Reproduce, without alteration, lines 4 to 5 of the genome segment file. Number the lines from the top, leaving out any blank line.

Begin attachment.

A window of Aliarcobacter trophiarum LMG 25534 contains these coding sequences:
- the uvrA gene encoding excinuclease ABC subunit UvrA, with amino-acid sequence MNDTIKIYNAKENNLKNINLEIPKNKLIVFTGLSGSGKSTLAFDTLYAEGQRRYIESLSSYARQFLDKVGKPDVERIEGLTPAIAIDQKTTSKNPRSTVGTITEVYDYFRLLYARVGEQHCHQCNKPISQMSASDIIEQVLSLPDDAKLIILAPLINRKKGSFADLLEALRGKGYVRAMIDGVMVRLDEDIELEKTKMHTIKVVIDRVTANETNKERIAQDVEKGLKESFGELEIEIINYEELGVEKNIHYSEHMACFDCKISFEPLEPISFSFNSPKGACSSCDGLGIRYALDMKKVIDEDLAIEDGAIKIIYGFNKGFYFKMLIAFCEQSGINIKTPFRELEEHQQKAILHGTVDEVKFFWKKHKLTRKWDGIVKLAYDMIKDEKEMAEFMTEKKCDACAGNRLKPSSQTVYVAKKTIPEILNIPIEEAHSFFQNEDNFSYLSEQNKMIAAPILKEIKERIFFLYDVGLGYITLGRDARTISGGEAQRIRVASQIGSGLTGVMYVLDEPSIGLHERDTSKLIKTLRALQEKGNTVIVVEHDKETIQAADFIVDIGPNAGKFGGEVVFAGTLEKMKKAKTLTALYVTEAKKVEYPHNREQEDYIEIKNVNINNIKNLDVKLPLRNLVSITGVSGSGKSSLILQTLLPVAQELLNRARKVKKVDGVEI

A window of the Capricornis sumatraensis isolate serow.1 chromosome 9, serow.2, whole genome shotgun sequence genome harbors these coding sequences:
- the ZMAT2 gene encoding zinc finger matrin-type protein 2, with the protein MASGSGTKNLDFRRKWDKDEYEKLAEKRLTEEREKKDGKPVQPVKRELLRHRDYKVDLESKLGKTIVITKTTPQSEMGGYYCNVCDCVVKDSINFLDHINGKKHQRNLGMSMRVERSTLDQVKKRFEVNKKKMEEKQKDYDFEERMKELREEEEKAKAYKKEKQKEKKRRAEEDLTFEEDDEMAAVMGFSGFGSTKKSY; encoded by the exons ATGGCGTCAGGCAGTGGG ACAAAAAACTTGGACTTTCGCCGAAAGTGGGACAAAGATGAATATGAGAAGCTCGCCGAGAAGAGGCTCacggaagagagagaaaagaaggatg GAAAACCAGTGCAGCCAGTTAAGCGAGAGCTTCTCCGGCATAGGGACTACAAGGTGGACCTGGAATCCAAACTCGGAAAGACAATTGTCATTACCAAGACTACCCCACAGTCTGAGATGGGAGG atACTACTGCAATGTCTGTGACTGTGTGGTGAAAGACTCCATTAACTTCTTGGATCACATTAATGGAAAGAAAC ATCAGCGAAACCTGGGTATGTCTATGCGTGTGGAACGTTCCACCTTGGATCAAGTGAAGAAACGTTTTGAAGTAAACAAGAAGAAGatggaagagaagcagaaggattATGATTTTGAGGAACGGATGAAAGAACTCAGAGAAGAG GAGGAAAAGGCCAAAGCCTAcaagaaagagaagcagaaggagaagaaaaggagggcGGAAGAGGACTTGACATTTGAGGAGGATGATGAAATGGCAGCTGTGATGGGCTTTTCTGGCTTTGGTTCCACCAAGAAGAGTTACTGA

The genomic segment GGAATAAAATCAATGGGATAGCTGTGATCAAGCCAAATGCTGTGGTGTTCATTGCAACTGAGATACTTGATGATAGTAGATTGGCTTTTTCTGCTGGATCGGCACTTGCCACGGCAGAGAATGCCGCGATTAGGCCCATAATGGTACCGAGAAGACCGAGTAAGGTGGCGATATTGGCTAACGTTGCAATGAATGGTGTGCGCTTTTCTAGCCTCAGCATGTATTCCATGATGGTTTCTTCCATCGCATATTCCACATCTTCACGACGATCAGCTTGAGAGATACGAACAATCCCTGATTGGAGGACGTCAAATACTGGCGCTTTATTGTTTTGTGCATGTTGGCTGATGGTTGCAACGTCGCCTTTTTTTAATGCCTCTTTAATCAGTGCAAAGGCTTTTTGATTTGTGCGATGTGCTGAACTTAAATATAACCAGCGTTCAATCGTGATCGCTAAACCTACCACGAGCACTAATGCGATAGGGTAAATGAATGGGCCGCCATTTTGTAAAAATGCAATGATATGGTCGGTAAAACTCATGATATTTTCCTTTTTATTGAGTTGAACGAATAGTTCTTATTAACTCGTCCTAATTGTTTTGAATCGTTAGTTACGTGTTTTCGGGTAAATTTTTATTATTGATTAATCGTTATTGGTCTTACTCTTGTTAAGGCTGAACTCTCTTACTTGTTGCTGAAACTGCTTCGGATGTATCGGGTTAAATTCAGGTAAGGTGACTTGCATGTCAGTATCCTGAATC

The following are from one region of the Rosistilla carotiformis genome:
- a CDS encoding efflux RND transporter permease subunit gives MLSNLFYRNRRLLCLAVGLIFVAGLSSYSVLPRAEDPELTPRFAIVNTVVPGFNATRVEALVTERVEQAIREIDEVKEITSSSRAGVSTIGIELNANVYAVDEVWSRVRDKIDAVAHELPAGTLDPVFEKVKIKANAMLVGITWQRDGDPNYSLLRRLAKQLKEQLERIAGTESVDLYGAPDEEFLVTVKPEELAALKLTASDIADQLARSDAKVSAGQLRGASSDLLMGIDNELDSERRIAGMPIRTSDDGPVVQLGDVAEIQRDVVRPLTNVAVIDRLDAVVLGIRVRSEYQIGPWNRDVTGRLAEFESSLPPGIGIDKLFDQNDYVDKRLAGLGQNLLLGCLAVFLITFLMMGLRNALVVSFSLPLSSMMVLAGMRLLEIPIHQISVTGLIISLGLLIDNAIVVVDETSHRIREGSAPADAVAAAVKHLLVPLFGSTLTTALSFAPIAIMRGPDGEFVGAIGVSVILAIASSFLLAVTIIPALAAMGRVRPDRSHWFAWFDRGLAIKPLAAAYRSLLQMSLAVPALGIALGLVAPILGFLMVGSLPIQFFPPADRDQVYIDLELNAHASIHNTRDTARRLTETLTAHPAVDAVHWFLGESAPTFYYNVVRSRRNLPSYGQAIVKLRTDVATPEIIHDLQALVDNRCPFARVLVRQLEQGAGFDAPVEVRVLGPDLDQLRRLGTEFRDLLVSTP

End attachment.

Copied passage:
- the ZMAT2 gene encoding zinc finger matrin-type protein 2, with the protein MASGSGTKNLDFRRKWDKDEYEKLAEKRLTEEREKKDGKPVQPVKRELLRHRDYKVDLESKLGKTIVITKTTPQSEMGGYYCNVCDCVVKDSINFLDHINGKKHQRNLGMSMRVERSTLDQVKKRFEVNKKKMEEKQKDYDFEERMKELREEEEKAKAYKKEKQKEKKRRAEEDLTFEEDDEMAAVMGFSGFGSTKKSY; encoded by the exons ATGGCGTCAGGCAGTGGG ACAAAAAACTTGGACTTTCGCCGAAAGTGGGACAAAGATGAATATGAGAAGCTCGCCGAGAAGAGGCTCacggaagagagagaaaagaaggatg GAAAACCAGTGCAGCCAGTTAAGCGAGAGCTTCTCCGGCATAGGGACTACAAGGTGGACCTGGAATCCAAACTCGGAAAGACAATTGTCATTACCAAGACTACCCCACAGTCTGAGATGGGAGG atACTACTGCAATGTCTGTGACTGTGTGGTGAAAGACTCCATTAACTTCTTGGATCACATTAATGGAAAGAAAC ATCAGCGAAACCTGGGTATGTCTATGCGTGTGGAACGTTCCACCTTGGATCAAGTGAAGAAACGTTTTGAAGTAAACAAGAAGAAGatggaagagaagcagaaggattATGATTTTGAGGAACGGATGAAAGAACTCAGAGAAGAG GAGGAAAAGGCCAAAGCCTAcaagaaagagaagcagaaggagaagaaaaggagggcGGAAGAGGACTTGACATTTGAGGAGGATGATGAAATGGCAGCTGTGATGGGCTTTTCTGGCTTTGGTTCCACCAAGAAGAGTTACTGA

The genomic segment GGAATAAAATCAATGGGATAGCTGTGATCAAGCCAAATGCTGTGGTGTTCATTGCAACTGAGATACTTGATGATAGTAGATTGGCTTTTTCTGCTGGATCGGCACTTGCCACGGCAGAGAATGCCGCGATTAGGCCCATAATGGTACCGAGAAGACCGAGTAAGGTGGCGATATTGGCTAACGTTGCAATGAATGGTGTGCGCTTTTCTAGCCTCAGCATGTATTCCATGATGGTTTCTTCCATCGCATATTCCACATCTTCACGACGATCAGCTTGAGAGATACGAACAATCCCTGATTGGAGGACGTCAAATACTGGCGCTTTATTGTTTTGTGCATGTTGGCTGATGGTTGCAACGTCGCCTTTTTTTAATGCCTCTTTAATCAGTGCAAAGGCTTTTTGATTTGTGCGATGTGCTGAACTTAAATATAACCAGCGTTCAATCGTGATCGCTAAACCTACCACGAGCACTAATGCGATAGGGTAAATGAATGGGCCGCCATTTTGTAAAAATGCAATGATATGGTCGGTAAAACTCATGATATTTTCCTTTTTATTGAGTTGAACGAATAGTTCTTATTAACTCGTCCTAATTGTTTTGAATCGTTAGTTACGTGTTTTCGGGTAAATTTTTATTATTGATTAATCGTTATTGGTCTTACTCTTGTTAAGGCTGAACTCTCTTACTTGTTGCTGAAACTGCTTCGGATGTATCGGGTTAAATTCAGGTAAGGTGACTTGCATGTCAGTATCCTGAATC